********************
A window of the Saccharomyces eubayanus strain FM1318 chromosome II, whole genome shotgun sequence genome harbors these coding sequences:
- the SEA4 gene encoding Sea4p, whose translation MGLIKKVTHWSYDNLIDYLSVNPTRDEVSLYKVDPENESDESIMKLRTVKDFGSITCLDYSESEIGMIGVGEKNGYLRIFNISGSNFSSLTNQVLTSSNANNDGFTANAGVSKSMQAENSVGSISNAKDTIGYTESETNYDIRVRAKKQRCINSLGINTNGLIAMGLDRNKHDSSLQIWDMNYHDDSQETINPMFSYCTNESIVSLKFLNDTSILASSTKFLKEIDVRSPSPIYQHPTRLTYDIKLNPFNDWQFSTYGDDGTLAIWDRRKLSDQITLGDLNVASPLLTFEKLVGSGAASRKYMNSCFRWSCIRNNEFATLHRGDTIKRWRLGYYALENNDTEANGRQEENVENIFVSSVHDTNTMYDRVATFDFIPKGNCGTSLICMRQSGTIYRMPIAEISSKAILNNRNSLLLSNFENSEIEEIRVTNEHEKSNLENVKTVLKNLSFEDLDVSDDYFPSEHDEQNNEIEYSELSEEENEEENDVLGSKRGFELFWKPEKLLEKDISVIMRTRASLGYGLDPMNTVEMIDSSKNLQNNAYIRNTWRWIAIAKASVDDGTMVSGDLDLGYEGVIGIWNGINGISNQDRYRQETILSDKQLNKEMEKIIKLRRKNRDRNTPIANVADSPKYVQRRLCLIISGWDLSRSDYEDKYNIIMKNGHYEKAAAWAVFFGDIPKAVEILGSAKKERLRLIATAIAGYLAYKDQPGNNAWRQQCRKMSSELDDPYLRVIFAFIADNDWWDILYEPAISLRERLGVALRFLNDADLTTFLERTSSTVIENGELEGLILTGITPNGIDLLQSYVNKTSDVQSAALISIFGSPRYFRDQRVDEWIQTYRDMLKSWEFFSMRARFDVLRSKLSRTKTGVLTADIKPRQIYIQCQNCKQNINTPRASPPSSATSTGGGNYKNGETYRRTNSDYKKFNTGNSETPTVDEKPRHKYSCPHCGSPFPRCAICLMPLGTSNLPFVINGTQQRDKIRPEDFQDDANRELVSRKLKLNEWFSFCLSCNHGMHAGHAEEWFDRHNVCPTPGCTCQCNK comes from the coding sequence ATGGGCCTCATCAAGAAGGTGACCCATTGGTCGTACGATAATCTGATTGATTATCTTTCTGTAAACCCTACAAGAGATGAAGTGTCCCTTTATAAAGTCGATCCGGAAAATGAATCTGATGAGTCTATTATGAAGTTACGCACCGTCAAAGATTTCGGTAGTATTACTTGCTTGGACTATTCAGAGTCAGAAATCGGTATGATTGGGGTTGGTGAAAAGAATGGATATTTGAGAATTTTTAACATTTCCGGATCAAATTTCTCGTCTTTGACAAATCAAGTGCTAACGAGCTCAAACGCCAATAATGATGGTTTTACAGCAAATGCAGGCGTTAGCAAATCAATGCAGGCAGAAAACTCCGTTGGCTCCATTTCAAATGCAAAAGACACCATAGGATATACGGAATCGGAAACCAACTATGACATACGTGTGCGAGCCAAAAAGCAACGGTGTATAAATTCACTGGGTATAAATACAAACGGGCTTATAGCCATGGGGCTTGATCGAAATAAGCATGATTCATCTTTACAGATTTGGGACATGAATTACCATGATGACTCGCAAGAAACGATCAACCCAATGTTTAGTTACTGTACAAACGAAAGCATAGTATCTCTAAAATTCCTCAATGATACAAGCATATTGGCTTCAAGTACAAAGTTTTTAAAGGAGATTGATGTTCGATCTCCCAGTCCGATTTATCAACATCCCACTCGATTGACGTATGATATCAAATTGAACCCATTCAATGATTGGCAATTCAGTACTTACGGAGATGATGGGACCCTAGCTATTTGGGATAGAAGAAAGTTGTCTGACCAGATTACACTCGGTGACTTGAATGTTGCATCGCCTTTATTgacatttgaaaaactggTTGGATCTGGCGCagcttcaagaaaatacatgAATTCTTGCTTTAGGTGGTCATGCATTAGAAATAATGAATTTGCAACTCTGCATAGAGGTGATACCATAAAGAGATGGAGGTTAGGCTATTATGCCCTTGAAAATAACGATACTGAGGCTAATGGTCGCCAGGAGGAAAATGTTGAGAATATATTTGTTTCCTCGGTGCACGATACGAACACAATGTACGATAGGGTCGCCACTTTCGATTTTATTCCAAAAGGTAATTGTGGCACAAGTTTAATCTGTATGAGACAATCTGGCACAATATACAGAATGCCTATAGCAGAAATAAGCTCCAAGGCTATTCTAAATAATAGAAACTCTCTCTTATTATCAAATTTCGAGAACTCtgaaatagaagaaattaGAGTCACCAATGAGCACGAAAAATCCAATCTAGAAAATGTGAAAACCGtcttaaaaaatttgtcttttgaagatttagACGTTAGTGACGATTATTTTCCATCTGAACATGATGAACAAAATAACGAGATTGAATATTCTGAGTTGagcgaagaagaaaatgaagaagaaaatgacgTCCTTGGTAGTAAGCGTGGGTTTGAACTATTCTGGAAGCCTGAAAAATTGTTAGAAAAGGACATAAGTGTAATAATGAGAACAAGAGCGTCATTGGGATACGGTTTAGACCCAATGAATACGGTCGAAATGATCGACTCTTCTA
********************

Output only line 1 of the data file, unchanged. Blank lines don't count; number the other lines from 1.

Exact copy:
A window of the Saccharomyces eubayanus strain FM1318 chromosome II, whole genome shotgun sequence genome harbors these coding sequences: